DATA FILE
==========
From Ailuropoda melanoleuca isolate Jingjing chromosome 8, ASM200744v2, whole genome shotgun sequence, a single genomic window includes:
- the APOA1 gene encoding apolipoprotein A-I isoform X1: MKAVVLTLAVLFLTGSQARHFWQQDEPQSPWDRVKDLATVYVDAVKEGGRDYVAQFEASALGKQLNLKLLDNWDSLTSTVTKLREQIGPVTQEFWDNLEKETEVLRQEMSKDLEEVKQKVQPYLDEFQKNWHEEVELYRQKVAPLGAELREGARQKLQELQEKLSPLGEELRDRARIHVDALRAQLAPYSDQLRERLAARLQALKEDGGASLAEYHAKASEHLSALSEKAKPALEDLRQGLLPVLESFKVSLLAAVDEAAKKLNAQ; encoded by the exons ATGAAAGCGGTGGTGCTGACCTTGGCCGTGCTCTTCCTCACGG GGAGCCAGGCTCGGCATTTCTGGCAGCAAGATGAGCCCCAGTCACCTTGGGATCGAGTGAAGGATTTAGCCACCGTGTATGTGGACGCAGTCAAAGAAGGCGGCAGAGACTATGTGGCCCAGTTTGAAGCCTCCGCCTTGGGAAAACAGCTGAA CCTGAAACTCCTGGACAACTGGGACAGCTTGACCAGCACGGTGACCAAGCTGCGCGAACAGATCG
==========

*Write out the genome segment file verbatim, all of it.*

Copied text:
From Ailuropoda melanoleuca isolate Jingjing chromosome 8, ASM200744v2, whole genome shotgun sequence, a single genomic window includes:
- the APOA1 gene encoding apolipoprotein A-I isoform X1: MKAVVLTLAVLFLTGSQARHFWQQDEPQSPWDRVKDLATVYVDAVKEGGRDYVAQFEASALGKQLNLKLLDNWDSLTSTVTKLREQIGPVTQEFWDNLEKETEVLRQEMSKDLEEVKQKVQPYLDEFQKNWHEEVELYRQKVAPLGAELREGARQKLQELQEKLSPLGEELRDRARIHVDALRAQLAPYSDQLRERLAARLQALKEDGGASLAEYHAKASEHLSALSEKAKPALEDLRQGLLPVLESFKVSLLAAVDEAAKKLNAQ; encoded by the exons ATGAAAGCGGTGGTGCTGACCTTGGCCGTGCTCTTCCTCACGG GGAGCCAGGCTCGGCATTTCTGGCAGCAAGATGAGCCCCAGTCACCTTGGGATCGAGTGAAGGATTTAGCCACCGTGTATGTGGACGCAGTCAAAGAAGGCGGCAGAGACTATGTGGCCCAGTTTGAAGCCTCCGCCTTGGGAAAACAGCTGAA CCTGAAACTCCTGGACAACTGGGACAGCTTGACCAGCACGGTGACCAAGCTGCGCGAACAGATCG